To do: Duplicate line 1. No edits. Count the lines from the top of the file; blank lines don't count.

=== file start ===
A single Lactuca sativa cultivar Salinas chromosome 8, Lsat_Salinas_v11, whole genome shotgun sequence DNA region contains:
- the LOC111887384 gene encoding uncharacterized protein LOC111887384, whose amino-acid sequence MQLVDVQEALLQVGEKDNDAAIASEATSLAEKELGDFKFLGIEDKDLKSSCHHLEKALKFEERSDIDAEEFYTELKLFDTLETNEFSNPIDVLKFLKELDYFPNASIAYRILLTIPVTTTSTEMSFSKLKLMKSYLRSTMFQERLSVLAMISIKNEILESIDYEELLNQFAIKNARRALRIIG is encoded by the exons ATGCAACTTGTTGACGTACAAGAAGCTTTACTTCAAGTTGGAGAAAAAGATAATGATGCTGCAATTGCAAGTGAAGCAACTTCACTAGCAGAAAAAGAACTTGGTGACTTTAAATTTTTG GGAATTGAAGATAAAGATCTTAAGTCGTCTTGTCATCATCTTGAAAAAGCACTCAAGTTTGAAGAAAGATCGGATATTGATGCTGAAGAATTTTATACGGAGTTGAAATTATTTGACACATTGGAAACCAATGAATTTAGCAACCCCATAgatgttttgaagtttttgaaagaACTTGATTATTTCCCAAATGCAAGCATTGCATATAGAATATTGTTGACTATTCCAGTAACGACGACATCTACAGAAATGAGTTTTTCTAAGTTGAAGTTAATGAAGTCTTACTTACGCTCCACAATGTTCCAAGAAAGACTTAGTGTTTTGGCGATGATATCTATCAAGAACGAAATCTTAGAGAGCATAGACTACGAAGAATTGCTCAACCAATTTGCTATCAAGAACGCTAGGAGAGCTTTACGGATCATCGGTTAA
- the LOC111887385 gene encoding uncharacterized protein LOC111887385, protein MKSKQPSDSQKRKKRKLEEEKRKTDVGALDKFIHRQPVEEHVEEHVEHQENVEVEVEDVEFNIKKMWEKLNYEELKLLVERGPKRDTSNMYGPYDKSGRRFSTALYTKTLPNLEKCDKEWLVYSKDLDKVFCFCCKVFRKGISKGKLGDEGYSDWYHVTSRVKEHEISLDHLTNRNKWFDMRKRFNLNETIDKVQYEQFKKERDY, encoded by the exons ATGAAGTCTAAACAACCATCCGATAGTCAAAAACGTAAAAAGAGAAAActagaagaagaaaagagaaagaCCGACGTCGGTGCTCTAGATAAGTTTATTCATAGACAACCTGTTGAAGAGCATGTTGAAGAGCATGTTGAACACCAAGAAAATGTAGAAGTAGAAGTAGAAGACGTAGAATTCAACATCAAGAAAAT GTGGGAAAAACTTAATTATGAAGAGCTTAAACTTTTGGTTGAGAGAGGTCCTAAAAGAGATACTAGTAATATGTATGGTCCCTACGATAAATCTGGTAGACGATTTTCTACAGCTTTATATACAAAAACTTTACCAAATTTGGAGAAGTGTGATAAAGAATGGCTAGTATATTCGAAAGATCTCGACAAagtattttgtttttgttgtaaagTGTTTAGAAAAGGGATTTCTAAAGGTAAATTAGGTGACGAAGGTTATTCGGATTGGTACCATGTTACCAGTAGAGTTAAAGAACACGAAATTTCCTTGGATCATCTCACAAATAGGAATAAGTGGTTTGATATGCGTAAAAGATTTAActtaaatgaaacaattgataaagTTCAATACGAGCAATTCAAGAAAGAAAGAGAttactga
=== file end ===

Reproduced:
A single Lactuca sativa cultivar Salinas chromosome 8, Lsat_Salinas_v11, whole genome shotgun sequence DNA region contains: